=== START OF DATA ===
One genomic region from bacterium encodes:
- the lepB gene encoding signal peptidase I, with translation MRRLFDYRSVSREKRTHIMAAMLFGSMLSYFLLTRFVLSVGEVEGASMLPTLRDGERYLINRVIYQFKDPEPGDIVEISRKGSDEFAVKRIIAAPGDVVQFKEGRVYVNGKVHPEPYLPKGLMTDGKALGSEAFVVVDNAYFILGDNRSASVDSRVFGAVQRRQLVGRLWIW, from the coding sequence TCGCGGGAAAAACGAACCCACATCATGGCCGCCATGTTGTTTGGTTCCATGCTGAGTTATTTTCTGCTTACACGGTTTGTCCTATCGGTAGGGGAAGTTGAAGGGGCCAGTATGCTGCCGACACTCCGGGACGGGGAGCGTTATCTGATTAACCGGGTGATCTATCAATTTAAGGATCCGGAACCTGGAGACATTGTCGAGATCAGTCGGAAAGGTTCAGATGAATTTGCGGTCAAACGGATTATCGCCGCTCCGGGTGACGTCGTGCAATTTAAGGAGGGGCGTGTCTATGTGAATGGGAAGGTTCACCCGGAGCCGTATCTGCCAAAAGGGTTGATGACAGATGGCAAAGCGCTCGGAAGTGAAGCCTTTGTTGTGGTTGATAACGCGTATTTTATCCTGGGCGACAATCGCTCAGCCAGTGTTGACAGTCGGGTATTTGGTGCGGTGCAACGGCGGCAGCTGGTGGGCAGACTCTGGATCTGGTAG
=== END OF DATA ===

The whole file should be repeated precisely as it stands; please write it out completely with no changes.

One genomic region from bacterium encodes:
- the lepB gene encoding signal peptidase I, with translation MRRLFDYRSVSREKRTHIMAAMLFGSMLSYFLLTRFVLSVGEVEGASMLPTLRDGERYLINRVIYQFKDPEPGDIVEISRKGSDEFAVKRIIAAPGDVVQFKEGRVYVNGKVHPEPYLPKGLMTDGKALGSEAFVVVDNAYFILGDNRSASVDSRVFGAVQRRQLVGRLWIW, from the coding sequence TCGCGGGAAAAACGAACCCACATCATGGCCGCCATGTTGTTTGGTTCCATGCTGAGTTATTTTCTGCTTACACGGTTTGTCCTATCGGTAGGGGAAGTTGAAGGGGCCAGTATGCTGCCGACACTCCGGGACGGGGAGCGTTATCTGATTAACCGGGTGATCTATCAATTTAAGGATCCGGAACCTGGAGACATTGTCGAGATCAGTCGGAAAGGTTCAGATGAATTTGCGGTCAAACGGATTATCGCCGCTCCGGGTGACGTCGTGCAATTTAAGGAGGGGCGTGTCTATGTGAATGGGAAGGTTCACCCGGAGCCGTATCTGCCAAAAGGGTTGATGACAGATGGCAAAGCGCTCGGAAGTGAAGCCTTTGTTGTGGTTGATAACGCGTATTTTATCCTGGGCGACAATCGCTCAGCCAGTGTTGACAGTCGGGTATTTGGTGCGGTGCAACGGCGGCAGCTGGTGGGCAGACTCTGGATCTGGTAG